Gearing Up for Stewardship Week

NACD and conservation districts across the country are gearing up for the 2016 Stewardship Week taking place April 24-May 1. This year’s theme is We All Need Trees, which comes at a critical time as our nation’s forests have suffered from some of recent history’s most devastating wildfires.  

To help kick-off the week, NACD will be hosting an event on the National Mall in Washington D.C., Tuesday, April 26 from 11:30 AM to 3:00 PM ET. The event will showcase NACD’s Stewardship materials, general information about NACD, as well as materials provided by our partners and local conservation districts. All are welcome to stop by and help us celebrate Stewardship Week!  

NACD initiated Soil and Water Stewardship Week in 1955 to promote personal and social responsibility and the duty of all people to learn about and improve natural resources for future generations. Stewardship Week has grown to be one of the world’s largest conservation-related observances. Conservation districts across the U.S. hold conservation and stewardship field days, programs, workshops and other outreach events throughout their communities to educate citizens about the need to care for our shared natural resources.  

Stewardship Week helps to remind us all of the power each person has to conserve natural resources and improve the world.  

More information about Stewardship Week and materials for this year’s theme We All Need Trees, can be found on NACD’s website or by clicking here.  

Let us know your plans for Stewardship Week this year! Share your events with NACD on Facebook or Twitter or email details to

NACD Calls for Support for Senator Barrasso’s Invasive Species Bill

NACD recently submitted a letter to Senators Lisa Murkowski and Maria Cantwell, the Chairman and Ranking Member (respectively) of the Committee on Energy and Natural Resources, urging support of Senator Barrasso’s bill S.2240, the Federal Lands Invasive Species Control, Prevention and Management Act.  

The proposed bill would facilitate greater collaboration and cooperation between and across agencies and entities and help alleviate undue barriers to the work of fighting invasive species locally, state-wide, regionally and at the national level.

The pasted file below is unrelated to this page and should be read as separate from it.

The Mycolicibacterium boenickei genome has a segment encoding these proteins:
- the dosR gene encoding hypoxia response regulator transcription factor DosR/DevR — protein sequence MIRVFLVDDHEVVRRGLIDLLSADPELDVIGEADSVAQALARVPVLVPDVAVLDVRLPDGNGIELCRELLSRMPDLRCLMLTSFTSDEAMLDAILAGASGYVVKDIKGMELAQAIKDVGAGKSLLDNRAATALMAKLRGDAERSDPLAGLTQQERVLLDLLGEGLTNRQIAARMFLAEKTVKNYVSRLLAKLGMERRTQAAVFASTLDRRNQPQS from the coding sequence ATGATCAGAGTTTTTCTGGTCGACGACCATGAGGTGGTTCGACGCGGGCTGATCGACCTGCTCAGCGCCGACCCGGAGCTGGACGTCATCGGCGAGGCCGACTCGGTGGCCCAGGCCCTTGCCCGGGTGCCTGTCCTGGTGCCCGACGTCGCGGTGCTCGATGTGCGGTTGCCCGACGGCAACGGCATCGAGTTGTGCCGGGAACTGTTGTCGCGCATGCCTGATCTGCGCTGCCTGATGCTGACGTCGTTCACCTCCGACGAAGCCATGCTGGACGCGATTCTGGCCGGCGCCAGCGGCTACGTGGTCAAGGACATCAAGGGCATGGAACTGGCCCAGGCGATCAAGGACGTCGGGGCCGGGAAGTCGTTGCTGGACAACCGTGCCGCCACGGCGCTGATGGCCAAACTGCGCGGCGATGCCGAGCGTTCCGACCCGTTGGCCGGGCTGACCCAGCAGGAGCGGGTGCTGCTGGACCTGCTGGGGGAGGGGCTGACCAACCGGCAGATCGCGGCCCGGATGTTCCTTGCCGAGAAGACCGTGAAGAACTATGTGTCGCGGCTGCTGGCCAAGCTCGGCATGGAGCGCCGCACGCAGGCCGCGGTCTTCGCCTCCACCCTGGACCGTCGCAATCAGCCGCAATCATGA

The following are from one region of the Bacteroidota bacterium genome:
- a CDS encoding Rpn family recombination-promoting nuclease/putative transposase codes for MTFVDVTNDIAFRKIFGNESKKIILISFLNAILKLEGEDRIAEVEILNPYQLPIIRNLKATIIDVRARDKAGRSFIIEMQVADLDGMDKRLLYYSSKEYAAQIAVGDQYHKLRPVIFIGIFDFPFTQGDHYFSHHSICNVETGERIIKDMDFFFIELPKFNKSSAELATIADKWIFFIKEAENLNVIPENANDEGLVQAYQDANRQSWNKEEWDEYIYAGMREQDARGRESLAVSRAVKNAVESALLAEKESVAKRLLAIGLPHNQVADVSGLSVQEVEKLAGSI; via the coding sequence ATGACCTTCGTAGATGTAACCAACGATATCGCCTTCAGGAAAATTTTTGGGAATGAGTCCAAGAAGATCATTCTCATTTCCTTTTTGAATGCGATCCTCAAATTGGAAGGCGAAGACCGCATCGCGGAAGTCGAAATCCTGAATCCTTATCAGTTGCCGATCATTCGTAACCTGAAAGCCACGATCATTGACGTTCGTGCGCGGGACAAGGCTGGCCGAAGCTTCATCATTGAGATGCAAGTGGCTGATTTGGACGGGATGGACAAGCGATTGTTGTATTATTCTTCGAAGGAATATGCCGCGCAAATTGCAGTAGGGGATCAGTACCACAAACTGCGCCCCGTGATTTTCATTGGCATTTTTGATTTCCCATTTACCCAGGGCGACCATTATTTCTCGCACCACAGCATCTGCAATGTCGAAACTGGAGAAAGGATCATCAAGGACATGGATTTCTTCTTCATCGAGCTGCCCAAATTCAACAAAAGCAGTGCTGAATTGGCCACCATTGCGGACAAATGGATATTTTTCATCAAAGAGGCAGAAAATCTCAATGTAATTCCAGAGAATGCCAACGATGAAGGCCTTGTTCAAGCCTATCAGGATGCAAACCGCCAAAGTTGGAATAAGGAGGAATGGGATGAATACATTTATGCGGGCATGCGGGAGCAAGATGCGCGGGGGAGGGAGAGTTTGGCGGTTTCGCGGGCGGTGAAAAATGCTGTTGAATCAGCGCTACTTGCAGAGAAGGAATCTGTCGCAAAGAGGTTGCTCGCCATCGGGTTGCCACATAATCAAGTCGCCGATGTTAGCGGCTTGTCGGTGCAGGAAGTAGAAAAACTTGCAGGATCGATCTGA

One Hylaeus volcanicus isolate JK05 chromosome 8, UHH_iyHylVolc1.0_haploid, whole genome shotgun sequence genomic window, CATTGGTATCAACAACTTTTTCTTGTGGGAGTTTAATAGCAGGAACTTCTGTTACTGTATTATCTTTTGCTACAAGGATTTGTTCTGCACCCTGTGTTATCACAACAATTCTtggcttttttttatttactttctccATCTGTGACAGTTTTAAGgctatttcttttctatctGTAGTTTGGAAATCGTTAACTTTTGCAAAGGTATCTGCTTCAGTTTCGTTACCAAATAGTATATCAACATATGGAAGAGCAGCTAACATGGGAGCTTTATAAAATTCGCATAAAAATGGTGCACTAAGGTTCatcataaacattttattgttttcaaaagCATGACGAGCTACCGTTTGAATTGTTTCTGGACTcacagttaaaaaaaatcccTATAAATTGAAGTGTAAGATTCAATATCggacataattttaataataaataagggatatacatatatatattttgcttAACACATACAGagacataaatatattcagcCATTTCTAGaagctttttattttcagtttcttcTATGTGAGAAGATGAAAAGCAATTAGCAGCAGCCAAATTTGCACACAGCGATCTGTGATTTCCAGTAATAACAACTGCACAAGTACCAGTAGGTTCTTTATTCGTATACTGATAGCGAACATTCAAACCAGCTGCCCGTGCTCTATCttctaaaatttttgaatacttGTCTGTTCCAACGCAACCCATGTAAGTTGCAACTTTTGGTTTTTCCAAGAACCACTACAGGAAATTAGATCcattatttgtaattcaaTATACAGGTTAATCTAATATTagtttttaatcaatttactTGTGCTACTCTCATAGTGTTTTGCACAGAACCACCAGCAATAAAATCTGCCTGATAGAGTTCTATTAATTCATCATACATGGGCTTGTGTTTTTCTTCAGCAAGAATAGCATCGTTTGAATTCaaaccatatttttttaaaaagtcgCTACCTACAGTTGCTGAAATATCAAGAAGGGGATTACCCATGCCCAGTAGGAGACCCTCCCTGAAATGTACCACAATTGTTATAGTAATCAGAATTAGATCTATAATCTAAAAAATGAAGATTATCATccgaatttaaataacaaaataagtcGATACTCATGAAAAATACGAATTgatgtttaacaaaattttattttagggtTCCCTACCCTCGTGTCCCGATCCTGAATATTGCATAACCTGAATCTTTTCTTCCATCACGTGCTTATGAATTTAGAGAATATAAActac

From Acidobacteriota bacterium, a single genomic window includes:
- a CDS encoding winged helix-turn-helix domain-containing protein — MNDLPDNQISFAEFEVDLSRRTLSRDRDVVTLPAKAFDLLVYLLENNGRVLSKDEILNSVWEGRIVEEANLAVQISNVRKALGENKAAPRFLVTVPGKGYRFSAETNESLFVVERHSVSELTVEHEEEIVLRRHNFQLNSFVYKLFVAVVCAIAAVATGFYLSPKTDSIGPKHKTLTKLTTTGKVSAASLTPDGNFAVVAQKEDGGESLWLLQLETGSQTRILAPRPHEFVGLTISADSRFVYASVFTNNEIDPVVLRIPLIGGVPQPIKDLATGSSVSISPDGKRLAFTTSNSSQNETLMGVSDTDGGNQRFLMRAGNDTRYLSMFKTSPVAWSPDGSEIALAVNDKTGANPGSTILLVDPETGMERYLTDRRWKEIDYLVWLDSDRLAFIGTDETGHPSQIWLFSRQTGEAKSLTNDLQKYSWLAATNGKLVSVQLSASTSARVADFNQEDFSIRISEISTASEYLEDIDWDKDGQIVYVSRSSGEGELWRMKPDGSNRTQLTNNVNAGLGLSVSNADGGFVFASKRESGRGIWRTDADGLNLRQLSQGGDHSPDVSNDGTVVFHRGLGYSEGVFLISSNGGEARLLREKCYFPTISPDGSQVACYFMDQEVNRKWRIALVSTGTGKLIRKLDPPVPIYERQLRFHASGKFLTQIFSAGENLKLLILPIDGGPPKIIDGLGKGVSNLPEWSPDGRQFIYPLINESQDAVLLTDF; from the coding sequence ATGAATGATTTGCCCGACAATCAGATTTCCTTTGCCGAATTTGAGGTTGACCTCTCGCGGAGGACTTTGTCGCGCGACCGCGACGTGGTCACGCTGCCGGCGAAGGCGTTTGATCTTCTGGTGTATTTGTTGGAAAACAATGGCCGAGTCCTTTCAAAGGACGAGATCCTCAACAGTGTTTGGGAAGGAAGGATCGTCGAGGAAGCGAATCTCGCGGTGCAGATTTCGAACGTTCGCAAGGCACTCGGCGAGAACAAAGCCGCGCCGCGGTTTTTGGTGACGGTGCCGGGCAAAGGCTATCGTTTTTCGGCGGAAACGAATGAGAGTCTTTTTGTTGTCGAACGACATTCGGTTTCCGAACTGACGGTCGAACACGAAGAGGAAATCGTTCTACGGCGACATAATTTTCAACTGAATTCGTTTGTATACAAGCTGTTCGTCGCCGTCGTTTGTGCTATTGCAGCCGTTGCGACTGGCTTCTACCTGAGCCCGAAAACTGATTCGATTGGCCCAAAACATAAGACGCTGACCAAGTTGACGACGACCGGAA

NACD applauds and supports S. 2240 for its emphasis on the importance of using invasive species funds for on-the-ground control and management; its inclusion of Categorical Exclusions for use in high-risk invasive encroachment scenarios; increased focus on collaboration between the USDA and the Department of Interior with stat, local, and tribal experts; emphasis on the importance of cooperative agreements and MOUs as effective management plans; and target goal of five percent annual reduction in invasive species.  

Click here to read NACD’s full press release.


House Agriculture Appropriations Mark Up

On April 13, the House Committee on Appropriations Subcommittee on Agriculture, Rural Development, Food and Drug Administration and Related Agencies held a markup of the fiscal year 2017 (FY17) agriculture appropriations bill. While the bill does not meet NACD’s priority requests, some of the bill’s more positive highlights include:  

  • $855.256 million for Conservation Operations 
  • $12 million for Watershed Dam Rehabilitation 
  • $5 million for the Emergency Watershed Program (EWP)

In its present form, the bill does not include watershed operations funding, reduces the Conservation Stewardship Program from 10 million acres to 8 million acres for FY17 and caps the Environmental Quality Incentives Program (EQIP) at $1.425 billion, $225 million below the authorized level in the 2014 Farm Bill. NACD remains actively opposed to these proposed cuts and has joined with numerous organizations in sending letters to House appropriators. 

The House Committee on Appropriations began work on a full committee markup of the FY17 agriculture appropriations bill earlier today, April 19, but as of press time no substantial changes had been made to the bill’s conservation provisions. The Senate Appropriations Committee has yet to begin work on its version of the FY17 agriculture bill. 

Soil Health and Cover Crops Outdoor Learning Sessions